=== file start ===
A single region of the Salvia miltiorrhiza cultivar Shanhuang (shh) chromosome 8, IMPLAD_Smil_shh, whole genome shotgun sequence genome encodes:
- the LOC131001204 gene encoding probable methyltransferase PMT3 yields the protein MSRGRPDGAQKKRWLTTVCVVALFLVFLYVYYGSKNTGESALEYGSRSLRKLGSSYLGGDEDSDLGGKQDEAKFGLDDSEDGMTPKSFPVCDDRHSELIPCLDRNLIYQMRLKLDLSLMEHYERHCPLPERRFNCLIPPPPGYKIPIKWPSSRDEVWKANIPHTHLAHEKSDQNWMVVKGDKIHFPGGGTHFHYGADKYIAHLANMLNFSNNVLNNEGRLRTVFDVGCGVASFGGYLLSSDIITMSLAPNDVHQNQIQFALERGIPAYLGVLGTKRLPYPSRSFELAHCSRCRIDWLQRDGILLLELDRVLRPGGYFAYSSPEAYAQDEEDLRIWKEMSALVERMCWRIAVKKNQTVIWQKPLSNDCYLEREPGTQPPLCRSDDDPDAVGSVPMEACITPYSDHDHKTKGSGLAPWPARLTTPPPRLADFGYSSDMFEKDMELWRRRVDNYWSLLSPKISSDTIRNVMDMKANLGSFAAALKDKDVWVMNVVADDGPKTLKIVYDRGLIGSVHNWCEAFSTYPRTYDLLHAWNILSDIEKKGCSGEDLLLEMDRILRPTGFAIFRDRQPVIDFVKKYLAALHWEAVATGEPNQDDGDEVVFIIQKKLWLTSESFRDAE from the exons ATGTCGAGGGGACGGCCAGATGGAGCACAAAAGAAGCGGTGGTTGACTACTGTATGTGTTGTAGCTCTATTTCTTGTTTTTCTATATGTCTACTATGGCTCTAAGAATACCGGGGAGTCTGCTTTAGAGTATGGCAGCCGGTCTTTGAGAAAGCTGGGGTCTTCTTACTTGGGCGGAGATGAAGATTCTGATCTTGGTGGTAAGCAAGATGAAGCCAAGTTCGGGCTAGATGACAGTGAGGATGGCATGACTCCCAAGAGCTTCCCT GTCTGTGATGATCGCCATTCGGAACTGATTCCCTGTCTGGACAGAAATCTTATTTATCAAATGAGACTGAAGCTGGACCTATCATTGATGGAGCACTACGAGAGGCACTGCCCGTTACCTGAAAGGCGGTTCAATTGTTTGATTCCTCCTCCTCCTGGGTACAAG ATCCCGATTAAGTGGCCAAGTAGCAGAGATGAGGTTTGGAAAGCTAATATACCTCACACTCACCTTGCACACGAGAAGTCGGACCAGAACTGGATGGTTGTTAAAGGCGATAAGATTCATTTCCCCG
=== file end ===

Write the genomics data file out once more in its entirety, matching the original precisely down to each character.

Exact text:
A single region of the Salvia miltiorrhiza cultivar Shanhuang (shh) chromosome 8, IMPLAD_Smil_shh, whole genome shotgun sequence genome encodes:
- the LOC131001204 gene encoding probable methyltransferase PMT3 yields the protein MSRGRPDGAQKKRWLTTVCVVALFLVFLYVYYGSKNTGESALEYGSRSLRKLGSSYLGGDEDSDLGGKQDEAKFGLDDSEDGMTPKSFPVCDDRHSELIPCLDRNLIYQMRLKLDLSLMEHYERHCPLPERRFNCLIPPPPGYKIPIKWPSSRDEVWKANIPHTHLAHEKSDQNWMVVKGDKIHFPGGGTHFHYGADKYIAHLANMLNFSNNVLNNEGRLRTVFDVGCGVASFGGYLLSSDIITMSLAPNDVHQNQIQFALERGIPAYLGVLGTKRLPYPSRSFELAHCSRCRIDWLQRDGILLLELDRVLRPGGYFAYSSPEAYAQDEEDLRIWKEMSALVERMCWRIAVKKNQTVIWQKPLSNDCYLEREPGTQPPLCRSDDDPDAVGSVPMEACITPYSDHDHKTKGSGLAPWPARLTTPPPRLADFGYSSDMFEKDMELWRRRVDNYWSLLSPKISSDTIRNVMDMKANLGSFAAALKDKDVWVMNVVADDGPKTLKIVYDRGLIGSVHNWCEAFSTYPRTYDLLHAWNILSDIEKKGCSGEDLLLEMDRILRPTGFAIFRDRQPVIDFVKKYLAALHWEAVATGEPNQDDGDEVVFIIQKKLWLTSESFRDAE from the exons ATGTCGAGGGGACGGCCAGATGGAGCACAAAAGAAGCGGTGGTTGACTACTGTATGTGTTGTAGCTCTATTTCTTGTTTTTCTATATGTCTACTATGGCTCTAAGAATACCGGGGAGTCTGCTTTAGAGTATGGCAGCCGGTCTTTGAGAAAGCTGGGGTCTTCTTACTTGGGCGGAGATGAAGATTCTGATCTTGGTGGTAAGCAAGATGAAGCCAAGTTCGGGCTAGATGACAGTGAGGATGGCATGACTCCCAAGAGCTTCCCT GTCTGTGATGATCGCCATTCGGAACTGATTCCCTGTCTGGACAGAAATCTTATTTATCAAATGAGACTGAAGCTGGACCTATCATTGATGGAGCACTACGAGAGGCACTGCCCGTTACCTGAAAGGCGGTTCAATTGTTTGATTCCTCCTCCTCCTGGGTACAAG ATCCCGATTAAGTGGCCAAGTAGCAGAGATGAGGTTTGGAAAGCTAATATACCTCACACTCACCTTGCACACGAGAAGTCGGACCAGAACTGGATGGTTGTTAAAGGCGATAAGATTCATTTCCCCG